The Last Guardian review for PS4

Platform: PS4
Publisher: SIEA
Developer: Team Ico, genDESIGN, Japan Studio
Medium: Disc/Digital
Players: 1
Online: No

The story of the creation of Fumito Ueda and Team Ico/genDESIGN’s The Last Guardian is a long and complicated one and probably a tale which is better told via Wikipedia to be honest. The short version: development on the anticipated PS3 follow-up to Ico and Shadow of the Colossus began in 2007, which was then excitedly revealed to the public in 2009, and now 7 years later, it is finally available for the PS4. Over this 9 year period I wouldn’t be surprised if there were as many twists, turns and tears shed during game’s design and development cycle than there is in the stories which span the entire Ico trilogy. But I digress.

Just to put it out there, I’m one of those PlayStation gamers who have a lot of respect and love for both Ico and Shadow of the Colossus so there was no doubt that I have certain expectations for The Last Guardian — even after writing it off as vaporware a few years back. Even after taking my time playing through the title, I’m still pretty amazed (and appreciative) that after all the delays and complications during its development that fans can finally experience Ueda-san’s long-awaited adventure. At long last, and for better or for worse, The Last Guardian is now available and I couldn’t be happier.


As with Team Ico’s previous releases, it’s a bit difficult to separate the emotional experience that is The Last Guardian from the videogame that is The Last Guardian, though I’ll make an effort for this review — even if it will still color my opinion of the game. Fans of this type of videogame (in which I also include Journey more recently) surely know what what I’m talking about.

The Last Guardian begins with the player, a boy with mysterious markings on his body, waking up trapped in a cave alongside a rather large, injured and chained up mythological beast. The creature, which the nameless boy calls Trico after a short time, shares physical and behavioral traits of a cat, a dog and a bird and really is a magnificent (albeit confusing) creature. After spending some time tending to Trico’s wounds and trying to break the beast free, the pair embark on a fantastic journey to escape the strange environment they have found themselves in. Thus the bond between boy and the beast (and the player) begins.

After spending just a short time with Trico, it’s all but impossible to not immediately feel deeply attached to her (or him, but I’ll stick with ?her? for simplicity), which is certainly the intention in The Last Guardian. Trico looks and behaves like a living, breathing entity, and the amount of time and effort that Team Ico and genDESIGN put into designing and creating the beast must have been extensive. The animation and awareness, and dynamic responses to the boy’s interactions and the environments are so impressive that they can approach the uncanny valley on occasion. The way Trico moves, looks at the boy and reacts and responds to his ?commands? is pretty unreal, especially when you take into consideration how large and detailed of a creature Trico is. As an animal lover, to say that the game will tug at your heartstrings a few times during the adventure would be an understatement.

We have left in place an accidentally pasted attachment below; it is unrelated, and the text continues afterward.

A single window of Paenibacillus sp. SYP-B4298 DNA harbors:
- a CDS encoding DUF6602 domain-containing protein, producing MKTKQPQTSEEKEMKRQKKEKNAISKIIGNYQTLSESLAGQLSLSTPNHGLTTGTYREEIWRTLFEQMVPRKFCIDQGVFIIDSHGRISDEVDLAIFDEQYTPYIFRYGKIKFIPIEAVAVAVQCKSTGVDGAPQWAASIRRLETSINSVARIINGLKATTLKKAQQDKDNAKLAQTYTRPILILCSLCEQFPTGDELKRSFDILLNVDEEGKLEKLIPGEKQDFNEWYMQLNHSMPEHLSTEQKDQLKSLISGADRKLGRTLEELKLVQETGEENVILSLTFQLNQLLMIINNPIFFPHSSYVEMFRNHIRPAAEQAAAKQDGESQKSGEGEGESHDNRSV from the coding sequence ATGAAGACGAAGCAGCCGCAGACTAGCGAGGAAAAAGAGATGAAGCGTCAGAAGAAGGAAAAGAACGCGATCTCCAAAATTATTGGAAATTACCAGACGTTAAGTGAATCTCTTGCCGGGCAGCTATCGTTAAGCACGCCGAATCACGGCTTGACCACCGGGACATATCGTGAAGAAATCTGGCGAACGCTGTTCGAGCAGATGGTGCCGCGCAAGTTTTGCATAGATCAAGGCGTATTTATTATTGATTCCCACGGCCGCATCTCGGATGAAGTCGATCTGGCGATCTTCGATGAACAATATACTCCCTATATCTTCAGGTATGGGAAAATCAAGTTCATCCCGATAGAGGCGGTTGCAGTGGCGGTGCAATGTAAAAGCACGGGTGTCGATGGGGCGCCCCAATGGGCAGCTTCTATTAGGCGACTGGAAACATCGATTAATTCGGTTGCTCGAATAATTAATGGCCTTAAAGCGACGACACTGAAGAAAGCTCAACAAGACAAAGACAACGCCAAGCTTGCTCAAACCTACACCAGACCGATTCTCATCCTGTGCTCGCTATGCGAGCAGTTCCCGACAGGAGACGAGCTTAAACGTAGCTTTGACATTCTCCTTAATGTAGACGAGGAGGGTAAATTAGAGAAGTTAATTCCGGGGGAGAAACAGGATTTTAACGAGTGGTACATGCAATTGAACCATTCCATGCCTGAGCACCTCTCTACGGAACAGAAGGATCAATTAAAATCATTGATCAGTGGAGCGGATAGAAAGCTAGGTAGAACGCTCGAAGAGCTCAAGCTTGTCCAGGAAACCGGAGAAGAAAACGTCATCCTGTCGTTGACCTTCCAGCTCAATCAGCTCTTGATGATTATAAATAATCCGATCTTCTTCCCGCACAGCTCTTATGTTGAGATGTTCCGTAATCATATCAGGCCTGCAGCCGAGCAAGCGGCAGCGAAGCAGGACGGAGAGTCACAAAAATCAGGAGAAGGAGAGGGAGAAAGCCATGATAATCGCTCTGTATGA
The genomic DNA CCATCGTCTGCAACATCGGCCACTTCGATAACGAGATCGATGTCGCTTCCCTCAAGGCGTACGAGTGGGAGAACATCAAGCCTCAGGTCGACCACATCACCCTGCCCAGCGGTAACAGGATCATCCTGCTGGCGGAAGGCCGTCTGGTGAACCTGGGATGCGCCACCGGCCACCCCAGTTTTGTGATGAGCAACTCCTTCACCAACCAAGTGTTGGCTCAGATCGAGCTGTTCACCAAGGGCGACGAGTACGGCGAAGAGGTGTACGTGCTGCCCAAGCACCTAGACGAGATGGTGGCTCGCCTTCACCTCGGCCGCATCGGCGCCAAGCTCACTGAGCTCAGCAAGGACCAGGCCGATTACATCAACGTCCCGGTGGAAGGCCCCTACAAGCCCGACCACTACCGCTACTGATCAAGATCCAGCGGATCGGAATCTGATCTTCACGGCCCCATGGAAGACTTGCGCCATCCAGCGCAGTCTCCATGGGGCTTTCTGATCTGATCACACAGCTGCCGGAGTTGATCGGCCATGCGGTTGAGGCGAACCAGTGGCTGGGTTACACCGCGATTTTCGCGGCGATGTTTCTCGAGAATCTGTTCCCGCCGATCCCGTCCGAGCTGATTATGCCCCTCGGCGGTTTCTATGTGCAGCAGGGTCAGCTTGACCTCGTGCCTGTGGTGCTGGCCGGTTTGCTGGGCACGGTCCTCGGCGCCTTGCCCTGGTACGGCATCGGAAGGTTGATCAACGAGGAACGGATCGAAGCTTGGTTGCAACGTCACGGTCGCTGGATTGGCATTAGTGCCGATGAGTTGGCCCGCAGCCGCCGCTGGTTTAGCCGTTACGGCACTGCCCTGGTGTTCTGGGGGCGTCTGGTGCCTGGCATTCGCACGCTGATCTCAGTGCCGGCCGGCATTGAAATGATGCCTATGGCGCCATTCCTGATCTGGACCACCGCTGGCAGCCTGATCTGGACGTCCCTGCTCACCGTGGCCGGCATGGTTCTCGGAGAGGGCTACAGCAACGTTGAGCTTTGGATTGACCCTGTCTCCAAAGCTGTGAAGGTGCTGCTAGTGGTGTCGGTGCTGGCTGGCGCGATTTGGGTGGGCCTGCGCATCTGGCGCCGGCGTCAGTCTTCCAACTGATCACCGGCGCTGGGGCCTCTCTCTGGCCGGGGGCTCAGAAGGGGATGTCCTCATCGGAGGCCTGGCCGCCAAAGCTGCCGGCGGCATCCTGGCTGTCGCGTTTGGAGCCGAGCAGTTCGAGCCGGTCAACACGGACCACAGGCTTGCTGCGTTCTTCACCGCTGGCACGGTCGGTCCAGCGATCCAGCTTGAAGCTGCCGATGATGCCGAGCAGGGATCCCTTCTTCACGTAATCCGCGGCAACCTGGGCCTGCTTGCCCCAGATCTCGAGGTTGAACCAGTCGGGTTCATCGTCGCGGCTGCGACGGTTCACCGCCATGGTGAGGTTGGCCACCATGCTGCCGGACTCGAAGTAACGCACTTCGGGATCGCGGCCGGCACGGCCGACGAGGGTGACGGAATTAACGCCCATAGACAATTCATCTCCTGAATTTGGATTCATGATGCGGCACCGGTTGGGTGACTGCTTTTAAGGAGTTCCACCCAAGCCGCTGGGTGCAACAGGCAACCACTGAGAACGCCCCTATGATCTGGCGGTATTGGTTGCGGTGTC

The Last Guardian_3

Communicating with Trico and watching his expressive eyes, face and cat and dog-like mannerisms and sounds, or having the boy pet her to show affection or help calm her down will melt even the coldest of hearts. I can’t count the number of times that I’ve spoken out loud to Trico while playing the game. It’s really an amazing accomplishment by the game developers and designers to bring such an interesting creature to life, and leads to The Last Guardian being an emotional rollercoaster at times.

From my discussions with friends and fellow gamers, fans of Team Ico’s previous releases seem to be fairly evenly divided in deciding if Ico or Shadow of the Colossus is the ?better? game. With the The Last Guardian, you’re definitely getting influences from both titles, although it skews much more towards Ico thanks to the more linear environments and puzzle solving. Those who have played Shadow of the Colossus will quickly adapt to climbing, riding and interacting with Trico, just as if he were one of the colossi. With that comes some of the complaints that gamers had with the previous game — that being the occasional finicky controls of climbing along a large, moving creature. Whereas the boy is relatively quick and nimble, and can run, jump and navigate the environment without much hangups, ?controlling? Trico is done via the boy making what amounts to suggestions to do perform an action. If you’d like Trico to jump, climb or crawl somewhere or interact with something, you ask her and hope for the best. A good 95% of the time, Trico intelligently figures things out, though there are a few instances where it’s difficult to make progress because there’s something about the environment that causes some confusion. Even with those challenges cropping up here and there, what Team Ico did with Trico, as a character, is still incredible.